• A sense of solidarity and service, plus commitment to share one’s knowledge, skills, time, and effort with others (the volunteering “ethos” or spirit).
  • A willingness to serve in a non-salaried, non-stipend volunteer position with no or little remuneration beyond incidental expenses (arranged on a case-by-case basis and subject to the availability of funds).

If you have volunteered through Volunteer.gov before, please consider sharing your experience here.

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Blog post by Reed from Washington, DC

Today is Earth Day and I can’t think of a more appropriate volunteer resource today than the Earth Day Network (EDN) website.  They have an entire list of events happening all around the United States and even some international countries as well.  Punch in your zip code and start browsing for events near you.  They need a lot of volunteers.  And remember, there are still plenty of events happening after today!

Earth Day started on this day back in 1970 when 20 million Americans brought the environmental concerns of our Earth to the streets in protest.  Check out this news footage from 1970! These efforts along with those of conservation pioneers like my employer, World Wildlife Fund, served as a catalyst for future conservation efforts and legislation around the world.

More than 1 billion people are expected to participate in Earth Day activities this year according to EDN, making it the largest civic observance in the world.

While you’re on EDN’s website, check out the section called A Billion Acts of Green®.  This is their initiative to collect over one billion commitments for a greener world from average Joes like us as well as organizations.  They hope to reach their goal before the global Earth Summit in Rio de Janeiro in 2012.

Tomorrow’s environment is far too important to ignore and we owe future generations the very same benefits of the rich biodiversity that we enjoy today.  What will you do to help?

Keep a look out in the coming weeks for my blog post about my volunteer project for Earth Day!

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Blog post by Reed from Washington, DC

One of the places that I find myself going back to time and again to search for volunteer opportunities is VolunteerMatch.  While the system is not perfect, it is probably the most comprehensive website with national coverage that you will find.  These guys are the match.com of the volunteer universe.  Yesterday I wrote about Sparked, the leader in virtual microvolunteering, VolunteerMatch is a much broader platform for discovering face to face and virtual volunteer opportunities of all kinds, including microvolunteering.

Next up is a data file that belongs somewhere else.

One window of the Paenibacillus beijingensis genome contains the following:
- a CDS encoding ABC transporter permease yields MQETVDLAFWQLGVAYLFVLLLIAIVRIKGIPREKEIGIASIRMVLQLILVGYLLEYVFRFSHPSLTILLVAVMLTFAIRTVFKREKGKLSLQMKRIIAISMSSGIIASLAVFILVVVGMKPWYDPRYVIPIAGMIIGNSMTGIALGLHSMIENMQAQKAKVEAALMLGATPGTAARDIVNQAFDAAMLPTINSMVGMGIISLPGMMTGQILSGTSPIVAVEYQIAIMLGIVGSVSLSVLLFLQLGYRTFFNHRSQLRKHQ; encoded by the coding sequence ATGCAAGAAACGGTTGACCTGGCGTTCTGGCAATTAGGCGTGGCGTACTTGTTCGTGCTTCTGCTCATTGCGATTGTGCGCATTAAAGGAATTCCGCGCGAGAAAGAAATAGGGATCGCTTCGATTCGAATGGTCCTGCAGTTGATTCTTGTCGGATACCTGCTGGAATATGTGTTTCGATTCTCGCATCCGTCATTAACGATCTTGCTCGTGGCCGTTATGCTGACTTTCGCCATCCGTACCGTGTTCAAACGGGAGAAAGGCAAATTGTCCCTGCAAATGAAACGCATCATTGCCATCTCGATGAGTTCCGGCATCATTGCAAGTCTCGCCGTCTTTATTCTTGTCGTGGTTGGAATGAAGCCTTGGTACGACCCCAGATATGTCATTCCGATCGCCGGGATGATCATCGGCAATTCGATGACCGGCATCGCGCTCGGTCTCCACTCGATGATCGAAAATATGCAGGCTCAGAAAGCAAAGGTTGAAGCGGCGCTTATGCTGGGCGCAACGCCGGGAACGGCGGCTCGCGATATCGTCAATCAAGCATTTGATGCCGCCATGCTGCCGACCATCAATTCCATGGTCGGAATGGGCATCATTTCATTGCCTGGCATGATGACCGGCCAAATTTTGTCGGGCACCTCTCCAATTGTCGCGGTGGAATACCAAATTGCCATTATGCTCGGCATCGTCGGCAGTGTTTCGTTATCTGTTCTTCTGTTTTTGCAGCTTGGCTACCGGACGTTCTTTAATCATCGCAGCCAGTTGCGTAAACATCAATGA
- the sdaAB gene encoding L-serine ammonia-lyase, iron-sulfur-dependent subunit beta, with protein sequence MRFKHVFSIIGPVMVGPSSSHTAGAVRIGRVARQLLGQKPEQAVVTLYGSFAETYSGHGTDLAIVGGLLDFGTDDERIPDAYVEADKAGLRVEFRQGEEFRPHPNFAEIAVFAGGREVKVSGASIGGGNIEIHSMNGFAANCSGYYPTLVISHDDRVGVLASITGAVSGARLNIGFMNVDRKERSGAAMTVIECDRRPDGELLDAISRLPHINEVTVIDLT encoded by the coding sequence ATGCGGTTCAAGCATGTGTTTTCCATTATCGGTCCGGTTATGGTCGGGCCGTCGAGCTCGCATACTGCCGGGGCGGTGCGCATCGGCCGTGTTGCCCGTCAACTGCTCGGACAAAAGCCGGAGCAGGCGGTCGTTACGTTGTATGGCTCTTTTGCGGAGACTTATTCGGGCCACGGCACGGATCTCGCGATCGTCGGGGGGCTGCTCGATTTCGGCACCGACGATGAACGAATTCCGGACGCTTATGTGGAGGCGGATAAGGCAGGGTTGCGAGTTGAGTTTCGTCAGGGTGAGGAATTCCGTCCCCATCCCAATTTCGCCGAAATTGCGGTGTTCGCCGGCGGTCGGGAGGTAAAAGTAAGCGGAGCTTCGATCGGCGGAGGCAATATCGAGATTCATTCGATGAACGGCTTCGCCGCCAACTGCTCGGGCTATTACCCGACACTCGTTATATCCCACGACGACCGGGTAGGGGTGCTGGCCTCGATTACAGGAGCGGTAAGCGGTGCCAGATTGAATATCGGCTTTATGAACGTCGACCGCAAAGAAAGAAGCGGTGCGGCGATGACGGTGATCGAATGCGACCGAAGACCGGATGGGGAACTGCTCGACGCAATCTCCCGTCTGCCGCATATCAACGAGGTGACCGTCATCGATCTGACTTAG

The history of this volunteer matching powerhouse goes back to the early nineties when a team of four were sitting around trying to figure out what to do with their MBA degrees.  They ended up pulling together a plan in 1994 to launch an online nonprofit that would promote community involvement.

Fast forward nearly twenty years and you have VolunteerMatch which last year welcomed 8.4 million visitors!  In a nutshell what they are doing is strengthening communities by making it easier for do-gooders to connect with organizations doing good in order to create greatness.

If you are passionate about volunteering and have not checked out their website, go there NOW and sign up.  You plug in your location and a few key words about your interests in volunteering and voilà!  You’ve got a list of opportunities to volunteer right in front of you.  Choose the one you want and they exchange your information with the organization and your set.

My experience is that I usually get contacted by the organization within 24-48 hours, but if not, you get their contact information as well and can reach out to them.

Although they do have the option to search for virtual volunteer opportunities, my feeling is that Sparked has established itself as best in class in that arena.

You can read about two of my recent volunteer outings that I found on VolunteerMatch: the MS Society and the Arthritis Foundation.

Stop reading this and go sign up!

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My very first recipient: Knox

Happy New Year!

365 days ago I embarked on an amazing journey.  I didn’t know it at the time, but it would forever change my life.

When I started I had been out of work for 75 days, I was hungry for a job, at least that’s what I thought.  Looking back on it, I think I was searching for something even greater: purpose.